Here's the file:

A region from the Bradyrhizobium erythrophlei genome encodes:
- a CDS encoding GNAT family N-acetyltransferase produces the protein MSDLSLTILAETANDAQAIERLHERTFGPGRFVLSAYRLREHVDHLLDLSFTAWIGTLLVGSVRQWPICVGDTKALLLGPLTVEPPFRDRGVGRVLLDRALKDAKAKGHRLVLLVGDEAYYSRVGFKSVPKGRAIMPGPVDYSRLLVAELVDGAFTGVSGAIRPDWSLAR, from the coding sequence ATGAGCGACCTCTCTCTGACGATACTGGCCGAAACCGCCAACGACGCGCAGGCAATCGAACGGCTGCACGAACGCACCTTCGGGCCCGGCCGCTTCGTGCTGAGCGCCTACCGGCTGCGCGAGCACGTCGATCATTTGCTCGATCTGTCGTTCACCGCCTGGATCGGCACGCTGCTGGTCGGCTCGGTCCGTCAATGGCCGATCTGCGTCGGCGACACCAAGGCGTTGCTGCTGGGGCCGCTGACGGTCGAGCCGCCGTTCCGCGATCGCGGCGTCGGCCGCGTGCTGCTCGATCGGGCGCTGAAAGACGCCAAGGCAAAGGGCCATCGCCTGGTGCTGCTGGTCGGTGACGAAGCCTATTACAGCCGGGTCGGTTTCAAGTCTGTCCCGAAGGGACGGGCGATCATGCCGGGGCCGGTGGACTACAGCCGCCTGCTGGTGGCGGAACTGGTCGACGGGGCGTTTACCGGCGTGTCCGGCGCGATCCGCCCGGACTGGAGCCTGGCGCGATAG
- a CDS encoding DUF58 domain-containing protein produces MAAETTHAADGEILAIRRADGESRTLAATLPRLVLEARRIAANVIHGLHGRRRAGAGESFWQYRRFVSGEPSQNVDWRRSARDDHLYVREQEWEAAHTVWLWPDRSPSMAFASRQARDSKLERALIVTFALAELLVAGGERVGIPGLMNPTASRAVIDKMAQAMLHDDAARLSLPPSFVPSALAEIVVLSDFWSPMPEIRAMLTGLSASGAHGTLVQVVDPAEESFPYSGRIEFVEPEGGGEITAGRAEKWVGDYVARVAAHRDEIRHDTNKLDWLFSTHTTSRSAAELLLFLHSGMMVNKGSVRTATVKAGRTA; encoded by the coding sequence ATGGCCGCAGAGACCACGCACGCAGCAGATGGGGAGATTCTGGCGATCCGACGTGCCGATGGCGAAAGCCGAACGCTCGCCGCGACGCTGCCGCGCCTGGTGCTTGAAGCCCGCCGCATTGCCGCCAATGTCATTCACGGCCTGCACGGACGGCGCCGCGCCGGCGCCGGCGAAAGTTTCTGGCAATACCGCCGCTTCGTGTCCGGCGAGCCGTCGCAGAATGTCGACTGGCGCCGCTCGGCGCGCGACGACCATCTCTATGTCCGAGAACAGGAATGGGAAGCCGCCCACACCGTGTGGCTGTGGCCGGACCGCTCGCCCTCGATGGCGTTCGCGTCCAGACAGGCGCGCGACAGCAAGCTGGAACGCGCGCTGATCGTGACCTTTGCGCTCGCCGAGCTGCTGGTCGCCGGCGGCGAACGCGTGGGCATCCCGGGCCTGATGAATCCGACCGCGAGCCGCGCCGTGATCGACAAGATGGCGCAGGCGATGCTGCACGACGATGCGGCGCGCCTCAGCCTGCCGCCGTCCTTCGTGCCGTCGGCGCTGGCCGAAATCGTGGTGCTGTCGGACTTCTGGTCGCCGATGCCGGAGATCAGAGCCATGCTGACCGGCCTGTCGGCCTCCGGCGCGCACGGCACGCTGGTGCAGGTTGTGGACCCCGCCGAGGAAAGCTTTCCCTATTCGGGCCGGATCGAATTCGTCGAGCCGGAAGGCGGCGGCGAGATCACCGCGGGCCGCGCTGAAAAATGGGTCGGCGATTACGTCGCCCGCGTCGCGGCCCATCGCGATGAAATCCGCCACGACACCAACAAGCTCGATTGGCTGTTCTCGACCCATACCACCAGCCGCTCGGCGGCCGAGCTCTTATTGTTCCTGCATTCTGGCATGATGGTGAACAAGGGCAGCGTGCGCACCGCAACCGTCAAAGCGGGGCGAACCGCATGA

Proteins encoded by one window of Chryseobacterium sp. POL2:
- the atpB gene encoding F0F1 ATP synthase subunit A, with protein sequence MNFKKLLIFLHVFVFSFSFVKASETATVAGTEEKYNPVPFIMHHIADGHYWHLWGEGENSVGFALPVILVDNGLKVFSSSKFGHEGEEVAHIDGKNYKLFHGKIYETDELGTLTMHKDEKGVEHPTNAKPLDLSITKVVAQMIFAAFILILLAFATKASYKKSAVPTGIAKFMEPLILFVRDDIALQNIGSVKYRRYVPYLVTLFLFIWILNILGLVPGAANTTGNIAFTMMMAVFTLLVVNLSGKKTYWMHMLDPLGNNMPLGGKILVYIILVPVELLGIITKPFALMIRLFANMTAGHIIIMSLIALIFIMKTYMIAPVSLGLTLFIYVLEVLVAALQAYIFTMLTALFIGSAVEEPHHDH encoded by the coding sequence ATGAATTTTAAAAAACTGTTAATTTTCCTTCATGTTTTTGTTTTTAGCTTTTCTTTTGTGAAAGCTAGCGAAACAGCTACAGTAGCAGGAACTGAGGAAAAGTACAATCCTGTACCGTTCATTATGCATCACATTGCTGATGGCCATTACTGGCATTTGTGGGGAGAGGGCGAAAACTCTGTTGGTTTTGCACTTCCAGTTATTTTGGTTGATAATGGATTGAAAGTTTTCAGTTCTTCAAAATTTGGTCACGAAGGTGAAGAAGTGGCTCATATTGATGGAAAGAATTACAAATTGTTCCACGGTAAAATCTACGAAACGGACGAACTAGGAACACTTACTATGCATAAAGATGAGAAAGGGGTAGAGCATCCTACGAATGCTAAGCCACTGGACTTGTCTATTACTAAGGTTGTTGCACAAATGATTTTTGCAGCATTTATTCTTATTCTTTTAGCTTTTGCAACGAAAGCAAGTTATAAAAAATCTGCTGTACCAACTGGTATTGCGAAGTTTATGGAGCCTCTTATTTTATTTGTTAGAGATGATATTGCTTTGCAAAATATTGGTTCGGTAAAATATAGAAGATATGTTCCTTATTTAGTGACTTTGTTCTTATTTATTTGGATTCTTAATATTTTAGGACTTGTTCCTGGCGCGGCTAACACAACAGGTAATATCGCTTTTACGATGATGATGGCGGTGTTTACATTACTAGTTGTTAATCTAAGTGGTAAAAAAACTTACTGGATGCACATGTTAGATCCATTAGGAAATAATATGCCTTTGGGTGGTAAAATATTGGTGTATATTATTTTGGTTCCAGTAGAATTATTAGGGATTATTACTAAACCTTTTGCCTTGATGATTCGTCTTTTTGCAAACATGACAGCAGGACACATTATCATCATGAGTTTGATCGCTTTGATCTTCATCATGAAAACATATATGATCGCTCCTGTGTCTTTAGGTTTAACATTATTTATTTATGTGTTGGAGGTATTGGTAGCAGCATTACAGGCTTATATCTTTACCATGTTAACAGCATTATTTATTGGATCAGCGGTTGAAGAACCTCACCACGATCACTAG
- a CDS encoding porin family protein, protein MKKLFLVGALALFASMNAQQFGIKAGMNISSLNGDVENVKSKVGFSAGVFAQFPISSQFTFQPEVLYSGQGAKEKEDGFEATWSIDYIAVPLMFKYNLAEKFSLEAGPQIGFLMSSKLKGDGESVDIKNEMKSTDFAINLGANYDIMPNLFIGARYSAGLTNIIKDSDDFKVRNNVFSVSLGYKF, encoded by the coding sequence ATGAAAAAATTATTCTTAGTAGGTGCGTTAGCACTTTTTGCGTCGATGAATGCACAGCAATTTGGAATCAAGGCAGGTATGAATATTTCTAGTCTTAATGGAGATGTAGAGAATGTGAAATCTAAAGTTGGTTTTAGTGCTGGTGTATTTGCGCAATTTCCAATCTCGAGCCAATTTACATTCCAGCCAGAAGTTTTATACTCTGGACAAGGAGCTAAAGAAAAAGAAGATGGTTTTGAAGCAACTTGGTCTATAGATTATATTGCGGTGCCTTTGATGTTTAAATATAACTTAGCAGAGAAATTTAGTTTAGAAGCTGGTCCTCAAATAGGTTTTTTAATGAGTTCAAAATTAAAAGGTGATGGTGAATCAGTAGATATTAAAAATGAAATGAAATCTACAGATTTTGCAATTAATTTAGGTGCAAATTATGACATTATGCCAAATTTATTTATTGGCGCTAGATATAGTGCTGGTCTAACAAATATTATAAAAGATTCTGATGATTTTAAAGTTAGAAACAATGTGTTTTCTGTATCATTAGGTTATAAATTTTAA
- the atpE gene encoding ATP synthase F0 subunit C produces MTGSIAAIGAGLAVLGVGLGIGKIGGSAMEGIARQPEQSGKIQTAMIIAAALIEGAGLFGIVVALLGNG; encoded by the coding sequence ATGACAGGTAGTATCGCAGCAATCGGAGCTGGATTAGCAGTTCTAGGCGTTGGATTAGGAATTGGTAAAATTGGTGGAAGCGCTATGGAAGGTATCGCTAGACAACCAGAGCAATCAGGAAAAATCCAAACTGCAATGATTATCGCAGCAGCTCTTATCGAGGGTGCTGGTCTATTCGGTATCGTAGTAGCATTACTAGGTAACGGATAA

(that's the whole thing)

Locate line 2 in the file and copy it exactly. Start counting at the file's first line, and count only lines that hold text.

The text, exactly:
- a CDS encoding GNAT family N-acetyltransferase produces the protein MSDLSLTILAETANDAQAIERLHERTFGPGRFVLSAYRLREHVDHLLDLSFTAWIGTLLVGSVRQWPICVGDTKALLLGPLTVEPPFRDRGVGRVLLDRALKDAKAKGHRLVLLVGDEAYYSRVGFKSVPKGRAIMPGPVDYSRLLVAELVDGAFTGVSGAIRPDWSLAR, from the coding sequence ATGAGCGACCTCTCTCTGACGATACTGGCCGAAACCGCCAACGACGCGCAGGCAATCGAACGGCTGCACGAACGCACCTTCGGGCCCGGCCGCTTCGTGCTGAGCGCCTACCGGCTGCGCGAGCACGTCGATCATTTGCTCGATCTGTCGTTCACCGCCTGGATCGGCACGCTGCTGGTCGGCTCGGTCCGTCAATGGCCGATCTGCGTCGGCGACACCAAGGCGTTGCTGCTGGGGCCGCTGACGGTCGAGCCGCCGTTCCGCGATCGCGGCGTCGGCCGCGTGCTGCTCGATCGGGCGCTGAAAGACGCCAAGGCAAAGGGCCATCGCCTGGTGCTGCTGGTCGGTGACGAAGCCTATTACAGCCGGGTCGGTTTCAAGTCTGTCCCGAAGGGACGGGCGATCATGCCGGGGCCGGTGGACTACAGCCGCCTGCTGGTGGCGGAACTGGTCGACGGGGCGTTTACCGGCGTGTCCGGCGCGATCCGCCCGGACTGGAGCCTGGCGCGATAG